Exploring South America’s Best Wine Regions

South America Wine Regions.jpg

What comes to mind when you envision a perfect wine destination? Maybe the hills of Tuscany, the French countryside or even the lush valleys of Spain? While there’s no doubt that Europe produces many incredible wines, it’s far from being the only place to go for a wine getaway.

South America has been producing wine since the 16th century, when Franciscan Monks began growing grapes across the continent. While these early wines were produced for religious purposes only, winemaking would eventually become an important part of the region’s culture and traditions.

Today, nations like Argentina, Chile, and Brazil produce some of the world’s most unique, flavorful, and well-regarded wines.

South America Wine Travel.jpg

That said, many of the best wine regions in these countries remain hidden gems, with far fewer visitors than Europe’s top wine areas. Best of all, it’s easy to combine a wine trip to South America with a whole host of exotic adventures and excursions you won’t find in Europe, like treks through the Pantanal or skiing in the Andes.


The top wine growing nation in South America, Argentina is ranked 5th overall in the world’s wine production. The high, dry climate of the Mendoza region - which contributes more than 80% of Argentina’s total wine production - is ideal for growing strong red varietals like Malbec, Cabernet Sauvignon, and Syrah.

Mendoza Wine Travel.jpg

In fact, Argentina has been growing Malbec grapes - their champion varietal - for more than 150 years, and today Argentina produces more than 70% of the world’s Malbec. For white wine drinkers, try the signature Torrontés or the Chardonnay.

One of Mendoza’s must-visit vineyards is Bodega Catena Zapata, where the striking pyramid-shaped winery rises up from the vine-covered hills. Pascual Toso - one of the oldest vineyards in Argentina - is another favorite, and one of the best places to sample Torrontés.

Argentina Vineyards.jpg

The city of Mendoza itself is lively and scenic, encircled by jagged mountain peaks and rolling vineyards stretching in every direction. The city serves as an excellent base for vineyard tours and tastings, as well as outdoor adventures in the Andes like hiking, skiing, and rafting.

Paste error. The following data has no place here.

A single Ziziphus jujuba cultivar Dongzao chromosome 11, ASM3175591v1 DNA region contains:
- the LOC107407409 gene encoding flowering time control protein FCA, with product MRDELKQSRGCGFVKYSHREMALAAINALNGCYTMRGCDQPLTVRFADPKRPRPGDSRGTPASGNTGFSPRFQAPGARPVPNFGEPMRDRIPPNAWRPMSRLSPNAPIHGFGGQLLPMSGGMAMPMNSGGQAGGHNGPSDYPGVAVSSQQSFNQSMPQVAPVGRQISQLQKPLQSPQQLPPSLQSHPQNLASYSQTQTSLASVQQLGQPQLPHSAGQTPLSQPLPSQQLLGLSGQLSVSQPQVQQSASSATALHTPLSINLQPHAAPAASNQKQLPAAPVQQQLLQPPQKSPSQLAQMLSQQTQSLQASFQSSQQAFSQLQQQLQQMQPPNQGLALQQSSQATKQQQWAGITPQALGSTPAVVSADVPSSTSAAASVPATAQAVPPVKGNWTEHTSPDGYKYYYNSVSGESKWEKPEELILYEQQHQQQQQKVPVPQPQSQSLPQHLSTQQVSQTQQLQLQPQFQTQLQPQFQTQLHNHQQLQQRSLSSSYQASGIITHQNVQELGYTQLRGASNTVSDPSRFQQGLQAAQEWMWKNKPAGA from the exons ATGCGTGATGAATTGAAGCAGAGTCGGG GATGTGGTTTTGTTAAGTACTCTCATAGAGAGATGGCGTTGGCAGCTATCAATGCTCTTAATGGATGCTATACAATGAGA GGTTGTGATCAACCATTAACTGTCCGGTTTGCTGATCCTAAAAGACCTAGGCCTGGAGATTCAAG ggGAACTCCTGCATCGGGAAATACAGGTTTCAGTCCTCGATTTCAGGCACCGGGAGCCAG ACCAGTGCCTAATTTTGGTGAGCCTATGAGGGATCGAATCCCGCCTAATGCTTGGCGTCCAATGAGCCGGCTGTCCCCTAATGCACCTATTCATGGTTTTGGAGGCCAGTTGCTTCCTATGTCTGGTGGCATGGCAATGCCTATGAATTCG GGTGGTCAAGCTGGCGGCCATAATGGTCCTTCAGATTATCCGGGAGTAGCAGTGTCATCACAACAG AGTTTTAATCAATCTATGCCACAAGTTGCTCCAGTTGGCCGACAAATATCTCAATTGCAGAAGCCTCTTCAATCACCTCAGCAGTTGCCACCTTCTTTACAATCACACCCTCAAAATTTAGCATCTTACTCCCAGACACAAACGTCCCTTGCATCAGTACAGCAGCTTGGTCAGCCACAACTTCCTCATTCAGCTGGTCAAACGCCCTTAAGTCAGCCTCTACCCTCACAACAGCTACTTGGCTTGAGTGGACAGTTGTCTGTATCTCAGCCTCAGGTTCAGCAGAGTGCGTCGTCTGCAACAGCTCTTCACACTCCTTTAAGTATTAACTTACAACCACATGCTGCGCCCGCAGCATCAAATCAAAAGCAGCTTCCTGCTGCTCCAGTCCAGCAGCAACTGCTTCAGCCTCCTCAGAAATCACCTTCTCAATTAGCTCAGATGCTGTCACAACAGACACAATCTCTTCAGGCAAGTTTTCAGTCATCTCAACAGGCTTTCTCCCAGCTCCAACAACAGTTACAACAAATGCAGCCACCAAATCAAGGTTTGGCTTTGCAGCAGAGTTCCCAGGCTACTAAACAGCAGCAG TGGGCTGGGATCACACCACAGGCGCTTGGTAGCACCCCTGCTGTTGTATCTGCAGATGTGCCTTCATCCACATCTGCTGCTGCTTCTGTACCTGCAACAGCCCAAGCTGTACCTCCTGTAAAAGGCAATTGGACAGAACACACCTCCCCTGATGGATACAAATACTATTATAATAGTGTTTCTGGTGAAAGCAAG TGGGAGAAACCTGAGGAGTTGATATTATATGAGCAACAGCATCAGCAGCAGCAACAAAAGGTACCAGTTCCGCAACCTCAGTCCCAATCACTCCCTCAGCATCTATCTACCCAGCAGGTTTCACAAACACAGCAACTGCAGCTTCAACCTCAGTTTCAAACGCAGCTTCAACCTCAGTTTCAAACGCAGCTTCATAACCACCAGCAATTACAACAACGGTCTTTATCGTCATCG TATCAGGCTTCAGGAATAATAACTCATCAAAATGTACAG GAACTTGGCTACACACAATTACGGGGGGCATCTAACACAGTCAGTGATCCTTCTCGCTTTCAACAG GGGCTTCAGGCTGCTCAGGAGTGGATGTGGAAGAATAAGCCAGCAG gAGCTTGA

Alternatively, spend a day relaxing at Mendoza’s thermal springs, indulging in mud baths and other spa treatments. The city also has an excellent culture of gastronomy, making it the perfect place to learn about food and wine pairings.

Argentina Wine Regions.jpg

For the ultimate dose of luxury and comfort, book a stay at The Vines Resort & Spa. At a minimum, be sure to stop by Siete Fuegos - the restaurant of internationally acclaimed chef Francis Mallmann - where you can taste exceptional Argentine beef cooked over open flames.


The 9th wine producing nation in the world, Chile’s wine history is more than 300 years old. Thanks to its position between the Andes mountains and the Pacific ocean, Chile has a cool climate that lends itself to high quality wines.

40% of all wine imported into the United States comes from Chile, thanks in part to its excellent price-quality ratio. The shining star of Chilean wine is Carménère, a deep red varietal with a distinctive spicy, earthy flavor.

Chile Wine.jpg

Chile is also known for its Cabernet Sauvignon and Merlot, as well as quality whites such as Sauvignon Blanc, Chardonnay, and Riesling.

Many of Chile’s best vineyards and wineries are located within a short distance from Santiago, making it easy to plan a day trip into the wine region from the capital city. Casablanca Valley, Maipo Valley, Maule Valley, and Colchagua Valley are among the best regions to taste Chilean wines. For an even more unique experience, hop aboard one of Chile’s charming wine trains.

Chile Wine Regions.jpg

Among Chile’s best vineyards and wineries are Concha y Toro, one of Chile’s oldest wineries and South America’s largest wine grower, and Casa Silva, known equally for its high-quality Carmenères and its lavish hotel and gourmet restaurant.


Best known for its Muscat Blancs and sparkling wines, Brazil tends to produce wines that are very similar to Italian Old World-styled wines, meaning they have a lighter body and lower alcohol content. This is likely due to the country’s wine history; while Brazil has been producing wine since it was first colonized, it didn’t become an important part of its culture or economy until the late 1800s, with the arrival of a new wave of Italian immigrants.

Brazil Wine Travel.jpg

Serra Gaúcha in southern Brazil produces most of the country's fine wines, including Chardonnay and Merlot, and is often regarded as Brazil’s top wine region. Other wine-producing regions in Brazil include Rio Grande do Sul, Minas Gerais, Campanha, and Santa Catarina.

All in all, there are roughly 150 active wineries across Brazil. Among the best are Campos de Cima, a “boutique” winery that focuses on high-quality small-scale production; Cave Geisse, known for producing some of the best sparkling wine throughout Brazil; and Vinícola Salton, an award-winning winery run by the third generation of the same family who founded it in 1910.

Brazil Wine Regions.jpg

As with Argentina and Chile, many of these vineyards are easily accessible from Brazil’s most enchanting cities. Balance vineyard tours and wine tastings with a mix of Brazil’s famous cities, beaches and rainforests to create the perfect itinerary.